During the past few years, I have frequently interacted with people who have had questions and concerns about the Church. Sometimes, these were people who had a simple curiosity about an issue. Other times, they were people who were in a state of serious distress. Many people have expressed gratitude and a deep sense of relief to find that there are answers to the questions they have.
Unfortunately, there are others who, for whatever reason, are inconsolable.
Sometimes, these turn out to be committed anti-Mormons who simply want to fight, and initially posed their questions merely as a ruse. But it is simply heartbreaking when a formerly committed member of the Church discovers some issue of concern, and when the issue is addressed, moves to another issue. They may have identified a real or imagined problem in Church.
They may have identified a real or imagined problem in Church history, or a flaw in the system of the Church or in one of its leaders, and they pick at it. When a response is provided, they shift their focus to a different issue and continue picking away. As they do so, their faith begins to weaken, and if they continue to find fault with the Church and its leaders, they invariably leave the Church.
Joseph Smith once said, “That man who rises up to condemn others, finding fault with the Church, saying that they are out of the way, while he himself is righteous, then know assuredly, that that man is in the high road to apostasy; and if he does not repent, will apostatize, as God lives.”1
This process reminded me of the parable of the ants, a story about a Polynesian woman that I heard told by historian Claudia Bushman.2 The story is as follows:
The Parable of the Ants
When I was a child and we lived in the village, we had no refrigeration; nothing whatsoever. My grandad, when he had some money, would buy a loaf of bread. We would put a table cloth on the floor and sit on that to eat. And because we had no way of storing the bread in a refrigerator, or a box to put it in, after we ate some, we would put the bread on the cloth, fold it up, and put it in a woven basket of pandanus leaves.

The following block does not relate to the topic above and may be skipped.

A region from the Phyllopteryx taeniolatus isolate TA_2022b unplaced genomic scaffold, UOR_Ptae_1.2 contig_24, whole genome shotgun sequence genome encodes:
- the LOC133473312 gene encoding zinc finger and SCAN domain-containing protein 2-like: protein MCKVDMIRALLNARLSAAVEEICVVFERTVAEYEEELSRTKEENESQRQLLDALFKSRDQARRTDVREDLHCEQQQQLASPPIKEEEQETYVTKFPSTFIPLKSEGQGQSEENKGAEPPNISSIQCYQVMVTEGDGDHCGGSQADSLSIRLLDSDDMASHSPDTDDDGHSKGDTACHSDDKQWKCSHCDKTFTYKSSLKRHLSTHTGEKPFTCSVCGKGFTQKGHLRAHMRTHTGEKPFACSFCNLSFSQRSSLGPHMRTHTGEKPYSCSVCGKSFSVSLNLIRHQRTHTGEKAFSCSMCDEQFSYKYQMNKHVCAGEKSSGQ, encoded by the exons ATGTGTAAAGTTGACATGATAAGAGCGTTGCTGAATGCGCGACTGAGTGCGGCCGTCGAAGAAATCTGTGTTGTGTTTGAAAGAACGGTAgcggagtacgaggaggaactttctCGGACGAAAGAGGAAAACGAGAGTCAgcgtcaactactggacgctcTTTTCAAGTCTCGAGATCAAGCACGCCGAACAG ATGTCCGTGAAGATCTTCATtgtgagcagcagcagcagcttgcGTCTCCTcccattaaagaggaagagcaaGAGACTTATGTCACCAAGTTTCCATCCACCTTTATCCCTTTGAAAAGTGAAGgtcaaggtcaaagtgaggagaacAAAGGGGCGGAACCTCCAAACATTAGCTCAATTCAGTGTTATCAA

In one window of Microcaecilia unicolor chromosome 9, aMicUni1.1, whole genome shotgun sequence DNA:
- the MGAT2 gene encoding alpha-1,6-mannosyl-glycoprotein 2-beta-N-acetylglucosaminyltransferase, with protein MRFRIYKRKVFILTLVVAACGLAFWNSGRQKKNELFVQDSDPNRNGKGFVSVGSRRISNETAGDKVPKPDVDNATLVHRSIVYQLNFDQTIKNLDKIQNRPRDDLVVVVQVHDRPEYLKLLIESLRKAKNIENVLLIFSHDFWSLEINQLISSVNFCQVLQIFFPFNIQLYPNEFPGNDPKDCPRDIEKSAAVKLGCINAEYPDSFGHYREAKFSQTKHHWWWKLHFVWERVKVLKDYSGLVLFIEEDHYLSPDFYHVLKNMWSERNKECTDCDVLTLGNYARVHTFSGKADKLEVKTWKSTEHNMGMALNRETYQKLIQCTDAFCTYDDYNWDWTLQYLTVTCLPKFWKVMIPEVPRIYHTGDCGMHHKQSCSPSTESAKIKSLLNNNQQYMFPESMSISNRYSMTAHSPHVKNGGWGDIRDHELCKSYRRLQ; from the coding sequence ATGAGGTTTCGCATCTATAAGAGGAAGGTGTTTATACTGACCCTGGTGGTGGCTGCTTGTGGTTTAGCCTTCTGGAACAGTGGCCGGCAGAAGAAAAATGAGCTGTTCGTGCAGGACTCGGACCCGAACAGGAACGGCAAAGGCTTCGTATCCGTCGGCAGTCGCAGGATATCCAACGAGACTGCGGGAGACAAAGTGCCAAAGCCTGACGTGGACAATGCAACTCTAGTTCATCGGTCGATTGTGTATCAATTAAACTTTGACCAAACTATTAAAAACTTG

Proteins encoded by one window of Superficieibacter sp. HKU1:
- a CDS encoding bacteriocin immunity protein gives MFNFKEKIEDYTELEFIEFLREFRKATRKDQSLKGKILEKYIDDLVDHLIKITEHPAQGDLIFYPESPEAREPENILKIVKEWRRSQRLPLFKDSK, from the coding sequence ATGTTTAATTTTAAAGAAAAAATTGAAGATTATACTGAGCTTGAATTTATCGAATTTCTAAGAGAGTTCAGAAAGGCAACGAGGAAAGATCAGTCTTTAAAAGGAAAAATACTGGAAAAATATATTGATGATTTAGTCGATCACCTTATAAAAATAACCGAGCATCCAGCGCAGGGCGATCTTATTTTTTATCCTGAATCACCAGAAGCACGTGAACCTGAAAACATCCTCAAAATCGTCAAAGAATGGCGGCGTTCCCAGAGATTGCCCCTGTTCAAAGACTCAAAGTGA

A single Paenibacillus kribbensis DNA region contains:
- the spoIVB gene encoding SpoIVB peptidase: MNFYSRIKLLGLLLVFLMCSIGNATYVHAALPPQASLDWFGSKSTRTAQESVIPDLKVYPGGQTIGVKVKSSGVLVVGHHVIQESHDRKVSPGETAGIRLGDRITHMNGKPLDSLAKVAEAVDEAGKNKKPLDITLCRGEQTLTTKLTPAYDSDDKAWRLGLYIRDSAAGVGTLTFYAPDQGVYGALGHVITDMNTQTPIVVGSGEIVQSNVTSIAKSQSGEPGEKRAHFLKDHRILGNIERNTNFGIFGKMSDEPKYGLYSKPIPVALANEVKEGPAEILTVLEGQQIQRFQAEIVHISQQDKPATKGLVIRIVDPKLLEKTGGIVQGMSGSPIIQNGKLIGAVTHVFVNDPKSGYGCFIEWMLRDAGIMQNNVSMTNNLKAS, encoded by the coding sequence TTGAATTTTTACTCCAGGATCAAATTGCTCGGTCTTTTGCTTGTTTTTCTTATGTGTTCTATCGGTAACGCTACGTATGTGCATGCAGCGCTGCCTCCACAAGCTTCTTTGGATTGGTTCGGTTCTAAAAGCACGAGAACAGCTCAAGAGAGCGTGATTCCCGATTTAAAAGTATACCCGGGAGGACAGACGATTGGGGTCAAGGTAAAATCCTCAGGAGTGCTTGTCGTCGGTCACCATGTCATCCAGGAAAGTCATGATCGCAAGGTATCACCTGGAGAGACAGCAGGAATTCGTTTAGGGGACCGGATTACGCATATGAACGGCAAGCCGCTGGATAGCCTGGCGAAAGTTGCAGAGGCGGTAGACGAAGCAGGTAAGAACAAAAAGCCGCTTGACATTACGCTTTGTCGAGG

On the ends of the basket would be a string, and we would hook it up to the beam of the home so it was off the floor and away from the ants. That is, if we had folded the bread up quick enough before the ants started to get in.
Because sometimes he would say to us to “Hurry up!” And my cousin and I would say, “Yeah, yeah . . . . We will put it away,” but then we would run around and play and leave the bread there. And then we would remember that we needed to put the bread away! So we would wrap it and hang it. But we had forgotten that the ants would have already gotten in.
The next morning, Grandad would tell us to get the bread down. The bread came down and we would all sit around. The water had been boiled in the kettle and the tea was then poured into the cups. We would proceed to cut the bread. As the bread was cut, the ants would just fall out of the bread!
So I would get my piece of bread and, “Oh no!” I would say. And I would bang it on the floor, and the ants would come out. I don’t know how my cousin and grandad ate their bread, but I sat there hitting the bread on the ground. And as I hit it, more ants came out! So then, they would climb up my hands and my legs and I would start swiping them off and jumping around.
Grandad would say, “Just dip it in your tea!” And I would say, “But it still has ants! It’s going to kill me!” And Grandad would say, “No, no—just dip it in your tea. It will kill the ants and it will be alright for you. It’s good for you. Trust me! See?” And he would dip his bread in the tea and eat it and say, “See? I am still alive.” So I thought that he must be right. So I would dip my bread in the tea and I’d eat it. But I would still want to pick the ants out.
Then my Grandad would say that you could spend all of your days, but you can’t get the ants out. There are so many in there. And when you pick at the bread, with every ant you get out, you pull out a piece of the bread too. So by the end of the day, you are going to have no bread to eat. Then you will be hungry because there is no bread to eat, and you will be late for school. And he would say that every morning. Then I finally realized that I better dip the bread in the tea and eat it.
It was some years later, during a sacrament meeting, that it finally dawned on me what that was really about. He taught me that the ants are good for you. And I figured what Heavenly Father was trying to tell me is that in our lives, my husband could be that piece of bread.
As I look at every little thing that is wrong with him, and I pick it out, and pick it out, at the end of the day, there is nothing left of my husband to love because I have picked out all of the imperfections in him. He drops his socks on the floor or his undies and he doesn’t wash the dishes.
Every little thing that I could think of that was wrong about him would be like me picking the ants out of the bread. At the end of the day there would be nothing left of my husband to love anymore because it was all eaten up by my picking at it, trying to destroy the little things.
But when Grandad told me to dunk the bread with the ants in the tea, because it’s good for you . . . well, if I take everything that I felt is wrong and that I feel bad about, and take it to the Savior, I could just take it all to Him and let it go and just immerse it in his blood, and His atonement. Then it will be alright.